Pregnancy is usually an exciting time in a woman’s life as she awaits the arrival of her baby. But there are a number of pregnancy complications that can occur throughout those nine months and can have serious consequences for both mother and baby.
Preeclampsia is one of the most serious complications a woman can face during pregnancy. Worldwide it affects three to eight per cent of all pregnancies, and sadly claims the lives of thousands of mothers and countless more babies each and every year.
Preeclampsia is not a new disease. In fact, it has been hypothesised about and investigated for more than two and half millennia.
In ancient Greece, Hypocrites first made the astute observation “...that in pregnancy, drowsiness and headache accompanied by convulsions is generally bad”.
Thankfully, since then, our understanding and capacity to diagnose preeclampsia has improved significantly.
As any woman who has been pregnant will know, blood pressure checks are now standard practice at every pregnancy appointment. The reason is that elevated blood pressure is one of the tell-tale signs of preeclampsia.
Symptoms may include severe headaches or eyesight disturbances, increased fluid retention or swelling of the face or hands. It’s extremely important a pregnant woman seeks medical advice as soon as possible if she experiences these symptoms.
Over the last 20 years, the field has begun to clarify why preeclampsia occurs.
We know that it originates from the placenta; which in a healthy pregnancy represents the life-support system for a growing baby, transferring oxygen and nutrients. In preeclampsia, the placenta doesn’t set itself up properly, and so blood supply and oxygen to the baby is reduced.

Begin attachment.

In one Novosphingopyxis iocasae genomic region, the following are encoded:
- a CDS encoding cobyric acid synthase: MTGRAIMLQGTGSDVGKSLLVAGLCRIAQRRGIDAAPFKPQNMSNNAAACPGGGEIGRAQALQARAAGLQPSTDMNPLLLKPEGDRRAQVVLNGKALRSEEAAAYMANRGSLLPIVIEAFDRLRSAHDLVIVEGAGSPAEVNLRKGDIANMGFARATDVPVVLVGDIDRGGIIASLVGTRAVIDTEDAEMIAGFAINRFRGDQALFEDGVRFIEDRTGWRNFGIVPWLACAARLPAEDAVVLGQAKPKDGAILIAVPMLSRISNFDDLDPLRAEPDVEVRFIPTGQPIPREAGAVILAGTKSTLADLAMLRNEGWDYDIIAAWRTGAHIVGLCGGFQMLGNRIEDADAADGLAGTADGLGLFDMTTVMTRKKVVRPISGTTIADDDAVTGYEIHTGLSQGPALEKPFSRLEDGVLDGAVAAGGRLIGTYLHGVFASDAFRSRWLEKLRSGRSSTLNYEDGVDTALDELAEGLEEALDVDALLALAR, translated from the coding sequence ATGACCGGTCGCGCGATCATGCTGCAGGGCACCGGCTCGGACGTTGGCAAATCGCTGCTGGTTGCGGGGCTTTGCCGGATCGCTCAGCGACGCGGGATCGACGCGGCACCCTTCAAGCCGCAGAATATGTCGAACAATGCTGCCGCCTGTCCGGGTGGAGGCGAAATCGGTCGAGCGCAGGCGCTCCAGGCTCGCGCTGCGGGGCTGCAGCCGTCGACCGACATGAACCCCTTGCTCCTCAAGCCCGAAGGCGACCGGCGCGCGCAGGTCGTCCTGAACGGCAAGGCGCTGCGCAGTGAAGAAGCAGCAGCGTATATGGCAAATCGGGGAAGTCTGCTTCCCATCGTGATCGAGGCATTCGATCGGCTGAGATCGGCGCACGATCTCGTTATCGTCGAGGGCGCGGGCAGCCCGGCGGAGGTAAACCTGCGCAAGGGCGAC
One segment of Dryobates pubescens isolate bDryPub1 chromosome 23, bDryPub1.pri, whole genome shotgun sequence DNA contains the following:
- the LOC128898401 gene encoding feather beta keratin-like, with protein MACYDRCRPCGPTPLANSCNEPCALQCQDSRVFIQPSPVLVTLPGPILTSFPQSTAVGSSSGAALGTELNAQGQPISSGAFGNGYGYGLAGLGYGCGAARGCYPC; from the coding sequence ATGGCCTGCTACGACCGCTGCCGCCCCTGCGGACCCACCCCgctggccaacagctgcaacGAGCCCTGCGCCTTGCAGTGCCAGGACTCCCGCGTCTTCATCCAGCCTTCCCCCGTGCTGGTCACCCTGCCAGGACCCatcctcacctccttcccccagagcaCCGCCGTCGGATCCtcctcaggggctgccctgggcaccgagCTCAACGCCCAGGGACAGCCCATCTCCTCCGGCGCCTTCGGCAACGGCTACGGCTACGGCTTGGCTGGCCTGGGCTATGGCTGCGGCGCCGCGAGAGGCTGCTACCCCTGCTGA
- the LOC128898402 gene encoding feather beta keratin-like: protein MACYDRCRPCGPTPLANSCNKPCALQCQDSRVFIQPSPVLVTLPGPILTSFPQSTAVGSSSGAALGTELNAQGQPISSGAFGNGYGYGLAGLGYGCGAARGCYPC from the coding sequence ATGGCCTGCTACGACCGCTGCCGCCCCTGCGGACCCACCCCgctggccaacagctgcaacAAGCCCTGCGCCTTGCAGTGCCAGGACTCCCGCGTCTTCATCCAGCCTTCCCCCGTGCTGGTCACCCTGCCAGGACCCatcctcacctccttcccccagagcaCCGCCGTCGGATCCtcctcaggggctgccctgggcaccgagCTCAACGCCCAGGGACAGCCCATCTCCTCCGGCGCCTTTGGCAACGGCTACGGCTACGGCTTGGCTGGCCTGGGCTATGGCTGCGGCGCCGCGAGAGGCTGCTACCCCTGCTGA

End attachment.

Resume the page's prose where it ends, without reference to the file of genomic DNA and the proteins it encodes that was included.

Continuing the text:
As a result, the preeclamptic placenta releases toxins into the mother’s blood stream that cause damage to her blood vessels and organs – ultimately culminating in the clinical symptoms.
Unfortunately, to date, there are still no cures or treatments for preeclampsia. This means that when preeclampsia strikes, doctors and midwives must closely monitor women. Often they may need to deliver her baby very quickly (and sometimes early) to prevent any worsening of the disease.
But in the absence of any treatments or cures, research from around the world has shown us that identifying those at high risk and offering them personalised care can improve outcomes for both mothers and their babies.
My team based in the Department of Obstetrics and Gynaecology at the Mercy Hospital for Women have recently received $A1.1 million grant from the NHMRC to develop new blood tests to better identify women at risk of preeclampsia.
Working with leading clinical scientists Professor Sue Walker, Dr Teresa MacDonald and Professor Stephen Tong, our goal is to develop a blood test that could be offered at the same time as the gestational diabetes test (at around 28 weeks of a pregnancy), to identify which women are at the greatest risk of developing preeclampsia.
If successful, this blood test could be offered universally to all pregnant women.
It would identify those at greatest risk before their symptoms occur. This would mean that doctors and midwives could increase surveillance in women identified as high risk, while reassuring low-risk women.
We are particularly focussed on identifying novel molecules that spill from the placenta into the mother’s bloodstream where we can measure them.
We have deliberately focused on placental molecules given prior research has already shown us that this is where the disease originates. We believe we are most likely to identify big changes in molecules spilling out of the preeclamptic placenta.
Our team also hopes that identifying novel molecules that are changed in women destined to develop preeclampsia will help further our understanding of exactly why preeclampsia develops.
This may help us to develop novel treatments for this disease and save the lives of more women around the world.
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